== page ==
13. Hi Guys, i hope this this finds you all well. i am Ben Murphy from Sydney, Australia. i was just wanting advice on the Akorn Kamado and if it is the type of charcoal bbq I could whip up a steak within an hour? How long would it take me to get the charcoal hot enough to do this? Or am I in for the long haul i.e is it more so for cooking brisket over many many hours.which I would love to do but am nervous about doing so. i have not purchased yet just would appreciate any advice as I am a newbie and have only ever used gas bbqs, but love that charcoal taste! Thanks in advance for any help! ben
  14. Red River Smoke

    Pulled pork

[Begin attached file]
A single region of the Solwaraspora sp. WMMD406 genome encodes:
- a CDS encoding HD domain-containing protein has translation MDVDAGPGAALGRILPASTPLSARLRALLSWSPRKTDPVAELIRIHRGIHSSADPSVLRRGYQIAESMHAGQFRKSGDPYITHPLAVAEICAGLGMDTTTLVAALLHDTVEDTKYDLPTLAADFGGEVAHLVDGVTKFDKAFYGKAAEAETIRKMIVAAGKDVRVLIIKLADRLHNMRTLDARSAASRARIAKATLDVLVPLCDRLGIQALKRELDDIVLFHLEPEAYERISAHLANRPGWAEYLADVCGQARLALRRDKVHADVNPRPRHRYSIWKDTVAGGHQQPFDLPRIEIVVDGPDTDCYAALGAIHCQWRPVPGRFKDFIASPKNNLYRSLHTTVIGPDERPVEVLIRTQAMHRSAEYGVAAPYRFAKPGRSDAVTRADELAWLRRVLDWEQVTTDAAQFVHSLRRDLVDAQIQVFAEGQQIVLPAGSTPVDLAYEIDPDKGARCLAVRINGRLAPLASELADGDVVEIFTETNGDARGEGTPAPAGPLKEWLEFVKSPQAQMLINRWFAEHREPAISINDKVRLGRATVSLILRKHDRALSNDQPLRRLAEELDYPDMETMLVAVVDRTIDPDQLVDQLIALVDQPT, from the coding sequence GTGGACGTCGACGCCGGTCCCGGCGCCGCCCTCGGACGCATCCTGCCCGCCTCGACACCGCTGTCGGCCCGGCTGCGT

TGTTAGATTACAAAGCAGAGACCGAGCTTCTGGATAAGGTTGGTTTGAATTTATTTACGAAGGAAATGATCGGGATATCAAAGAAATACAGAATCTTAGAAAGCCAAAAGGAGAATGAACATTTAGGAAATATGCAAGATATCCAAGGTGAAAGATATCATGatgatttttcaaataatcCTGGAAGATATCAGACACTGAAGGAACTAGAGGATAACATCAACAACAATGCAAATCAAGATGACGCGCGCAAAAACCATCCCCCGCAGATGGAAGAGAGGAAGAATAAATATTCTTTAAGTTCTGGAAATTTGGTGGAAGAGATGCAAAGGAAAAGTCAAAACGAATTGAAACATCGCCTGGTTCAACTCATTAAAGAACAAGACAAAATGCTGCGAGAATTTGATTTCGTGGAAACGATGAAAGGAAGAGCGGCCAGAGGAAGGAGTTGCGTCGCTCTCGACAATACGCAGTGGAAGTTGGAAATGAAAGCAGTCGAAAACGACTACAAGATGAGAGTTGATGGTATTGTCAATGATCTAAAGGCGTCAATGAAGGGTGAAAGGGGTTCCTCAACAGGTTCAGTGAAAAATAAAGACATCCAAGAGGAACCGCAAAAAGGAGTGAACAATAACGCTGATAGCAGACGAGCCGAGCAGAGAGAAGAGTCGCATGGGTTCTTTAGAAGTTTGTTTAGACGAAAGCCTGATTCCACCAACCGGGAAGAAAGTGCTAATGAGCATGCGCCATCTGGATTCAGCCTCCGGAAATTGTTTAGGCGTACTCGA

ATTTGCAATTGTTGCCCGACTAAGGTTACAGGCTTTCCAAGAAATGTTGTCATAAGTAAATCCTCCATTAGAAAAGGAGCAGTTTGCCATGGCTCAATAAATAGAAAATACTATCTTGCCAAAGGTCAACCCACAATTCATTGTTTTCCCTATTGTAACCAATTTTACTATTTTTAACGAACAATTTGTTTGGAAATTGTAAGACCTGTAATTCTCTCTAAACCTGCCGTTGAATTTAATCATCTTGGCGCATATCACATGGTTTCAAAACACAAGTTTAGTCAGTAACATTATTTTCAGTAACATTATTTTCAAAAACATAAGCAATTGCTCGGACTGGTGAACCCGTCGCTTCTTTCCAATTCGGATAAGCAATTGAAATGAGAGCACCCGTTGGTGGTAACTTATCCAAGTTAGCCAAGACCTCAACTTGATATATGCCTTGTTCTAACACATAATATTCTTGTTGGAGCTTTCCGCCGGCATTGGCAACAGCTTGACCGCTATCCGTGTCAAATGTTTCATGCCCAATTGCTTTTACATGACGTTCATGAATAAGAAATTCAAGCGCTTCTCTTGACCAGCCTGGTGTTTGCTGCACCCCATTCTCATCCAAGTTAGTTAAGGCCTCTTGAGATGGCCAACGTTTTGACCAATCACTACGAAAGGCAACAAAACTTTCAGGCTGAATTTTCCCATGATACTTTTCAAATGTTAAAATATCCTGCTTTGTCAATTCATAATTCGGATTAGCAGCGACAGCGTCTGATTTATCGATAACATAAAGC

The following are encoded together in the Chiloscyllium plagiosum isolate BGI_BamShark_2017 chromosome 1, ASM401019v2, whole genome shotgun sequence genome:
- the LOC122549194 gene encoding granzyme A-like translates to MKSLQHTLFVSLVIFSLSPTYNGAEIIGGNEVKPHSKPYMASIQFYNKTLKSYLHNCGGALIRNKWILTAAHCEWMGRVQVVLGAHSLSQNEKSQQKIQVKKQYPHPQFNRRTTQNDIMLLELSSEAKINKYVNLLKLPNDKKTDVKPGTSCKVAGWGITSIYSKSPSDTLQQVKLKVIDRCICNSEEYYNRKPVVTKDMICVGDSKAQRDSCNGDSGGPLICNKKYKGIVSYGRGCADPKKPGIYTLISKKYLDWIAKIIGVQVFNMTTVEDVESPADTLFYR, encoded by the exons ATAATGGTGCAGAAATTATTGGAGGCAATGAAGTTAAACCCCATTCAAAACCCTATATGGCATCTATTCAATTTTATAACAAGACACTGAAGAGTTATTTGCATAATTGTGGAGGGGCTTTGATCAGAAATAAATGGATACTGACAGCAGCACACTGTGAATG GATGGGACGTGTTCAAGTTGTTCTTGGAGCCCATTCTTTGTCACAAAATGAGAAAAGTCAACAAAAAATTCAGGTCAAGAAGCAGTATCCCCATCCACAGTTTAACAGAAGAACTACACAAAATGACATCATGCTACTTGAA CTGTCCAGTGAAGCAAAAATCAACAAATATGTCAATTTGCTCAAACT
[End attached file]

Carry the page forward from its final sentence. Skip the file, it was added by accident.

Made a Costco pack of pork shoulder (15lbs) on Saturday, this was actually my first really long cook with my Akorn, turned out great! Used Meathead's rub recipe, and dumped on some Pig's ### sauce (nice surprise how good that was!) after it was pulled. Otherwise just let it go almost 12 hours with some hickory thrown in with the lump pulled them off around 197 degrees. The shoulder I thought was larger got done about 45 minutes quicker, really loving having multiple probes with the Fireboard. I think the wind was swirling a bit as I had a little harder time than usual maintaining pit temps, I was aiming for about 240 at the grill, but I did let it climb a bit at the end trying to push through the stall. Also the first time I really noticed a stall, so I'm thinking that my other ways I've done pulled pork before I had a kamado were running hotter than I thought and I didn't have a good way to monitor it. Had some happy family and friends with the end result and I had fun cooking anyway, also made some cheesy hashbrowns to go with.